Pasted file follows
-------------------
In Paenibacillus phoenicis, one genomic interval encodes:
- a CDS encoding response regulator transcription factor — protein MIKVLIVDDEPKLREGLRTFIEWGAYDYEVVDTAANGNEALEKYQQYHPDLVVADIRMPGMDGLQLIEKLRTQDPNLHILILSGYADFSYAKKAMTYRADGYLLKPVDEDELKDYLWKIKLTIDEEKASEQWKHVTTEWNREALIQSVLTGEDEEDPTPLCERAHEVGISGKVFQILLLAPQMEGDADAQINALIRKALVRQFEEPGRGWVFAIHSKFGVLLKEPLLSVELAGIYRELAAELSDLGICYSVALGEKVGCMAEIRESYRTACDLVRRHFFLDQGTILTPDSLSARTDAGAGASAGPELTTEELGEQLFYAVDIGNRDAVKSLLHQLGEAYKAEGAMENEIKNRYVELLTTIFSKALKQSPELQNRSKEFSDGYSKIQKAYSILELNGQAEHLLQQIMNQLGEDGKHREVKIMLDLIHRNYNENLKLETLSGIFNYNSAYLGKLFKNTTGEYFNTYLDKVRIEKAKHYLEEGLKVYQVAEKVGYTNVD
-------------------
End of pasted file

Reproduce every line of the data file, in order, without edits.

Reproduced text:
In Paenibacillus phoenicis, one genomic interval encodes:
- a CDS encoding response regulator transcription factor — protein MIKVLIVDDEPKLREGLRTFIEWGAYDYEVVDTAANGNEALEKYQQYHPDLVVADIRMPGMDGLQLIEKLRTQDPNLHILILSGYADFSYAKKAMTYRADGYLLKPVDEDELKDYLWKIKLTIDEEKASEQWKHVTTEWNREALIQSVLTGEDEEDPTPLCERAHEVGISGKVFQILLLAPQMEGDADAQINALIRKALVRQFEEPGRGWVFAIHSKFGVLLKEPLLSVELAGIYRELAAELSDLGICYSVALGEKVGCMAEIRESYRTACDLVRRHFFLDQGTILTPDSLSARTDAGAGASAGPELTTEELGEQLFYAVDIGNRDAVKSLLHQLGEAYKAEGAMENEIKNRYVELLTTIFSKALKQSPELQNRSKEFSDGYSKIQKAYSILELNGQAEHLLQQIMNQLGEDGKHREVKIMLDLIHRNYNENLKLETLSGIFNYNSAYLGKLFKNTTGEYFNTYLDKVRIEKAKHYLEEGLKVYQVAEKVGYTNVD